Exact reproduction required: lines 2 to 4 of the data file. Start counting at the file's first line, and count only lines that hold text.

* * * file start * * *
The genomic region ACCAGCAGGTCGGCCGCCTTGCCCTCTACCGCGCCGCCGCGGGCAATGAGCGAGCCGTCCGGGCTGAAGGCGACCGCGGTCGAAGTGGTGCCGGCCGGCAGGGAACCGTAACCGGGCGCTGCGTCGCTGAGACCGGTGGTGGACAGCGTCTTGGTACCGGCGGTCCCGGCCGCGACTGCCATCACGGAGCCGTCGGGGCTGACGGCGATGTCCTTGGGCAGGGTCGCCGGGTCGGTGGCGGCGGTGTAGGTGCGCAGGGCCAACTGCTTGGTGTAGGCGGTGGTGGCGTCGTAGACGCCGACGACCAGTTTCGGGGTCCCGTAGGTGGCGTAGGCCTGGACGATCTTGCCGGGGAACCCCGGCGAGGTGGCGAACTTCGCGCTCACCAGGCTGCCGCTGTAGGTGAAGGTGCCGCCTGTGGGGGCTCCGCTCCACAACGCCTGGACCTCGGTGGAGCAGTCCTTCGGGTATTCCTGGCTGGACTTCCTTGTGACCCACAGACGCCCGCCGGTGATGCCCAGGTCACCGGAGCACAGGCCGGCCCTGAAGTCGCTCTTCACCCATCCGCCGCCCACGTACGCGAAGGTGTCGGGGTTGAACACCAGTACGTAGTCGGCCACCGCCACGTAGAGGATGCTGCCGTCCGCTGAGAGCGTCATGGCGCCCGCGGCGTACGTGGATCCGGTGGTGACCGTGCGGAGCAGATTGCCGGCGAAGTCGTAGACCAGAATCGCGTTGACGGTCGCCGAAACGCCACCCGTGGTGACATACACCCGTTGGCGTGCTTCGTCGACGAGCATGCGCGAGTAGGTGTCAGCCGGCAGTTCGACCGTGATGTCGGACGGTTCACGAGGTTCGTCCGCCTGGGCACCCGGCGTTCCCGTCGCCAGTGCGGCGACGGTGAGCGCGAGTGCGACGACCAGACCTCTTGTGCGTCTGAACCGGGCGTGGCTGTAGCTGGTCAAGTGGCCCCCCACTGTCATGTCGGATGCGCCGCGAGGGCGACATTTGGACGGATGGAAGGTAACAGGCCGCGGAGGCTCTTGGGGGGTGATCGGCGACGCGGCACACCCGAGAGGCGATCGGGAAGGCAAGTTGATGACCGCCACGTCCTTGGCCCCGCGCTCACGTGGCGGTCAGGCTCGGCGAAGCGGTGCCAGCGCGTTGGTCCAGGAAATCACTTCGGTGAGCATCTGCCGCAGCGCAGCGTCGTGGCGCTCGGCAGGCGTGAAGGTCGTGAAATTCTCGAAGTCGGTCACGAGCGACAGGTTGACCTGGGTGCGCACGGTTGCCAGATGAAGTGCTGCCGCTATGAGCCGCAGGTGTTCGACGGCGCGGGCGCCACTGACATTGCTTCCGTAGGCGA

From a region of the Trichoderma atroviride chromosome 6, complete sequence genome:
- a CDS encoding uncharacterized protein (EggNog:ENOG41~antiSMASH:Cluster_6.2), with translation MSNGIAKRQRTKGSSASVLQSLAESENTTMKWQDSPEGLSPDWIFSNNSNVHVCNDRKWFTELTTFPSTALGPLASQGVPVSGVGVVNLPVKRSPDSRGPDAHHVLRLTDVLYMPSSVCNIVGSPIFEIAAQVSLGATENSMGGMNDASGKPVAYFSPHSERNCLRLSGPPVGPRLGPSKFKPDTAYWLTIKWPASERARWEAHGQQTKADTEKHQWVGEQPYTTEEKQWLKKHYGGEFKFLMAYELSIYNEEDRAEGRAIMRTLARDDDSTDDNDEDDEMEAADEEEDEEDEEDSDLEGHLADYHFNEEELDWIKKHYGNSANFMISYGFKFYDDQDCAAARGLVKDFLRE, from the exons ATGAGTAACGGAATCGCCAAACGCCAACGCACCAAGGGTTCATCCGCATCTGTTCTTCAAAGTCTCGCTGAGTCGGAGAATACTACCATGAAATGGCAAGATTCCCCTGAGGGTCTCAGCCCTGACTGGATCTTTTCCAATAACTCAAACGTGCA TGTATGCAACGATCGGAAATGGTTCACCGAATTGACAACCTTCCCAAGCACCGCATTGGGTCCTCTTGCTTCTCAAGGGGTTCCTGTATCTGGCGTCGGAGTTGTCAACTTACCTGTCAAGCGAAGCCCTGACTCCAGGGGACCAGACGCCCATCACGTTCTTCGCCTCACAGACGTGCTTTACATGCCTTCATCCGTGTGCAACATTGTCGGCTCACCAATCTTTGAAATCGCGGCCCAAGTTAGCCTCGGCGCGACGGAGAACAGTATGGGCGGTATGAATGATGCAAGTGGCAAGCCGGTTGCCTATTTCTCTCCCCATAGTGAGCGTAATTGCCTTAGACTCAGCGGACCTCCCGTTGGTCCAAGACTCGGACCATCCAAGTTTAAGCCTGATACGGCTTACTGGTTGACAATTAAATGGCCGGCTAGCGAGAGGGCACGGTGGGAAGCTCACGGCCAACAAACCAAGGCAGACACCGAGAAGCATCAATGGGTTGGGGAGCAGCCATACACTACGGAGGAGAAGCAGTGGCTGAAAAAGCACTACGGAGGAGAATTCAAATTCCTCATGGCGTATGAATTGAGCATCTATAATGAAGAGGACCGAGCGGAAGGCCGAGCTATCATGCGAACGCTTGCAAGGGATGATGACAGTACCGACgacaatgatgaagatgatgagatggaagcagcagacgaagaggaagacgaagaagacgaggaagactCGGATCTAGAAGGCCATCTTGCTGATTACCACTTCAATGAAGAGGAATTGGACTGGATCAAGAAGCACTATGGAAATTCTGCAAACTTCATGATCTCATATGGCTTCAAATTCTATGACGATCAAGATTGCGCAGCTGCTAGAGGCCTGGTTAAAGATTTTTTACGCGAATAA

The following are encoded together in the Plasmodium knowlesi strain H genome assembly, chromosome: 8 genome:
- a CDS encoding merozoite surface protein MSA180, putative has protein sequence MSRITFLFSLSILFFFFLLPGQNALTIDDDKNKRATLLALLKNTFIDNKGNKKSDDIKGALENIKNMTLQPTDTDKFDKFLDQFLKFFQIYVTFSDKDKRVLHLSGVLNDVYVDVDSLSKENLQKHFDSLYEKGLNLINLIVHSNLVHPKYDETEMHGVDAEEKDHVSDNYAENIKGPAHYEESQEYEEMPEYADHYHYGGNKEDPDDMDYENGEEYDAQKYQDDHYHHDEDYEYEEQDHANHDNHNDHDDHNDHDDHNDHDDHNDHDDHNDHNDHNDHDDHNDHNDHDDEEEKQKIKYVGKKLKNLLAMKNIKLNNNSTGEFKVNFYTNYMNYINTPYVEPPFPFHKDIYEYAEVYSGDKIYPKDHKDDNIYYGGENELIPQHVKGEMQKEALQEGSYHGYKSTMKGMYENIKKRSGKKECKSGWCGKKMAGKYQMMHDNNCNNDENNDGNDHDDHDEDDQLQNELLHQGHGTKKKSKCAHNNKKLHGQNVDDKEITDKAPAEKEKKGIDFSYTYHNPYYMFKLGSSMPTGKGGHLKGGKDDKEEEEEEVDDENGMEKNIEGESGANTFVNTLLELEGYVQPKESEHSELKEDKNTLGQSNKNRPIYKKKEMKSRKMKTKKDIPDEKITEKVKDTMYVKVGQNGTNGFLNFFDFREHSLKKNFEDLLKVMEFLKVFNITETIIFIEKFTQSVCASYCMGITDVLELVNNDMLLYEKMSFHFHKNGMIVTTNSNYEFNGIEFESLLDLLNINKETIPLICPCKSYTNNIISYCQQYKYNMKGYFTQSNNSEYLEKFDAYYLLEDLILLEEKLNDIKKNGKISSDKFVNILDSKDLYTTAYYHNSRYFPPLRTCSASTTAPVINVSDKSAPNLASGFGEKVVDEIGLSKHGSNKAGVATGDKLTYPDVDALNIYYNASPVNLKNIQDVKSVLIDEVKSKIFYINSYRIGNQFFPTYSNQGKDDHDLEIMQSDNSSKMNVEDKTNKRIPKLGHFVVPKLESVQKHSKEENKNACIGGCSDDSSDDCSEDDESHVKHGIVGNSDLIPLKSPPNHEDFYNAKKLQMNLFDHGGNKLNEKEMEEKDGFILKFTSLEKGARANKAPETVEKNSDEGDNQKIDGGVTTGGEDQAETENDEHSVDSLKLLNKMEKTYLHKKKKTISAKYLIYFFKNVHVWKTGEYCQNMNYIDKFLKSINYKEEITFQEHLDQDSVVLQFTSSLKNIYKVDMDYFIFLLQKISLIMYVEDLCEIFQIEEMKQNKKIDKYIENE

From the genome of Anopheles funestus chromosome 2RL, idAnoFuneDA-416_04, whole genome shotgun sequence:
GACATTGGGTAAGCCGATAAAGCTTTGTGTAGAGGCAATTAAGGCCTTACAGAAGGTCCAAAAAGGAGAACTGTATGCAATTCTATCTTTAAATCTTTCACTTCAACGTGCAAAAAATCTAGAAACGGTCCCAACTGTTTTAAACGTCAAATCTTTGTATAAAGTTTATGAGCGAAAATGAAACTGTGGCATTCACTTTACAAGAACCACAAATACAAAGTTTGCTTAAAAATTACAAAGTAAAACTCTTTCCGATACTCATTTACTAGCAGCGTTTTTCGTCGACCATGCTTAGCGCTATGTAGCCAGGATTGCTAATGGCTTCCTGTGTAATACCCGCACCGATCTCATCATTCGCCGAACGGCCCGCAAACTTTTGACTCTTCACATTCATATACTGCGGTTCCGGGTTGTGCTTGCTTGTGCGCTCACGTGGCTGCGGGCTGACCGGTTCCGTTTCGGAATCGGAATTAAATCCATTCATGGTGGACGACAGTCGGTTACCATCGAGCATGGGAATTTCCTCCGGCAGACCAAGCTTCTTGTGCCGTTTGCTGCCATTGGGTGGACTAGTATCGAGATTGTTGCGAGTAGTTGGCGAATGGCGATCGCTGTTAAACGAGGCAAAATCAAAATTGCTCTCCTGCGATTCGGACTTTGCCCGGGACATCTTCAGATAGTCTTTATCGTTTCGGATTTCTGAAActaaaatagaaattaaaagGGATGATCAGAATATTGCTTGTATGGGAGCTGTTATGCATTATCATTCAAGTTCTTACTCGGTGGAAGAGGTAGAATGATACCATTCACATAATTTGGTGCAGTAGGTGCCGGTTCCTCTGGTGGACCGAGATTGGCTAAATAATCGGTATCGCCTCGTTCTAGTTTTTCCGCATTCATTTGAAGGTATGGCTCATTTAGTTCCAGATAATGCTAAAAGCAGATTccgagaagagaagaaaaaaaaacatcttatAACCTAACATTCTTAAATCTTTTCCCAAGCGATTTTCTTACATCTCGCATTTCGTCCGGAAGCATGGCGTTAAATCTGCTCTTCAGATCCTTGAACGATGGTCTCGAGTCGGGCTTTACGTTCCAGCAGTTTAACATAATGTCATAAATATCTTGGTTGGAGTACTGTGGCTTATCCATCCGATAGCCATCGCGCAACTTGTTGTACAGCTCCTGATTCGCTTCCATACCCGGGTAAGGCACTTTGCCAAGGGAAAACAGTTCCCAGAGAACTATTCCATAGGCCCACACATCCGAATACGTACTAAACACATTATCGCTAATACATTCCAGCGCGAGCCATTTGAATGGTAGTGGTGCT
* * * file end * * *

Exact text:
From a region of the Trichoderma atroviride chromosome 6, complete sequence genome:
- a CDS encoding uncharacterized protein (EggNog:ENOG41~antiSMASH:Cluster_6.2), with translation MSNGIAKRQRTKGSSASVLQSLAESENTTMKWQDSPEGLSPDWIFSNNSNVHVCNDRKWFTELTTFPSTALGPLASQGVPVSGVGVVNLPVKRSPDSRGPDAHHVLRLTDVLYMPSSVCNIVGSPIFEIAAQVSLGATENSMGGMNDASGKPVAYFSPHSERNCLRLSGPPVGPRLGPSKFKPDTAYWLTIKWPASERARWEAHGQQTKADTEKHQWVGEQPYTTEEKQWLKKHYGGEFKFLMAYELSIYNEEDRAEGRAIMRTLARDDDSTDDNDEDDEMEAADEEEDEEDEEDSDLEGHLADYHFNEEELDWIKKHYGNSANFMISYGFKFYDDQDCAAARGLVKDFLRE, from the exons ATGAGTAACGGAATCGCCAAACGCCAACGCACCAAGGGTTCATCCGCATCTGTTCTTCAAAGTCTCGCTGAGTCGGAGAATACTACCATGAAATGGCAAGATTCCCCTGAGGGTCTCAGCCCTGACTGGATCTTTTCCAATAACTCAAACGTGCA TGTATGCAACGATCGGAAATGGTTCACCGAATTGACAACCTTCCCAAGCACCGCATTGGGTCCTCTTGCTTCTCAAGGGGTTCCTGTATCTGGCGTCGGAGTTGTCAACTTACCTGTCAAGCGAAGCCCTGACTCCAGGGGACCAGACGCCCATCACGTTCTTCGCCTCACAGACGTGCTTTACATGCCTTCATCCGTGTGCAACATTGTCGGCTCACCAATCTTTGAAATCGCGGCCCAAGTTAGCCTCGGCGCGACGGAGAACAGTATGGGCGGTATGAATGATGCAAGTGGCAAGCCGGTTGCCTATTTCTCTCCCCATAGTGAGCGTAATTGCCTTAGACTCAGCGGACCTCCCGTTGGTCCAAGACTCGGACCATCCAAGTTTAAGCCTGATACGGCTTACTGGTTGACAATTAAATGGCCGGCTAGCGAGAGGGCACGGTGGGAAGCTCACGGCCAACAAACCAAGGCAGACACCGAGAAGCATCAATGGGTTGGGGAGCAGCCATACACTACGGAGGAGAAGCAGTGGCTGAAAAAGCACTACGGAGGAGAATTCAAATTCCTCATGGCGTATGAATTGAGCATCTATAATGAAGAGGACCGAGCGGAAGGCCGAGCTATCATGCGAACGCTTGCAAGGGATGATGACAGTACCGACgacaatgatgaagatgatgagatggaagcagcagacgaagaggaagacgaagaagacgaggaagactCGGATCTAGAAGGCCATCTTGCTGATTACCACTTCAATGAAGAGGAATTGGACTGGATCAAGAAGCACTATGGAAATTCTGCAAACTTCATGATCTCATATGGCTTCAAATTCTATGACGATCAAGATTGCGCAGCTGCTAGAGGCCTGGTTAAAGATTTTTTACGCGAATAA

The following are encoded together in the Plasmodium knowlesi strain H genome assembly, chromosome: 8 genome: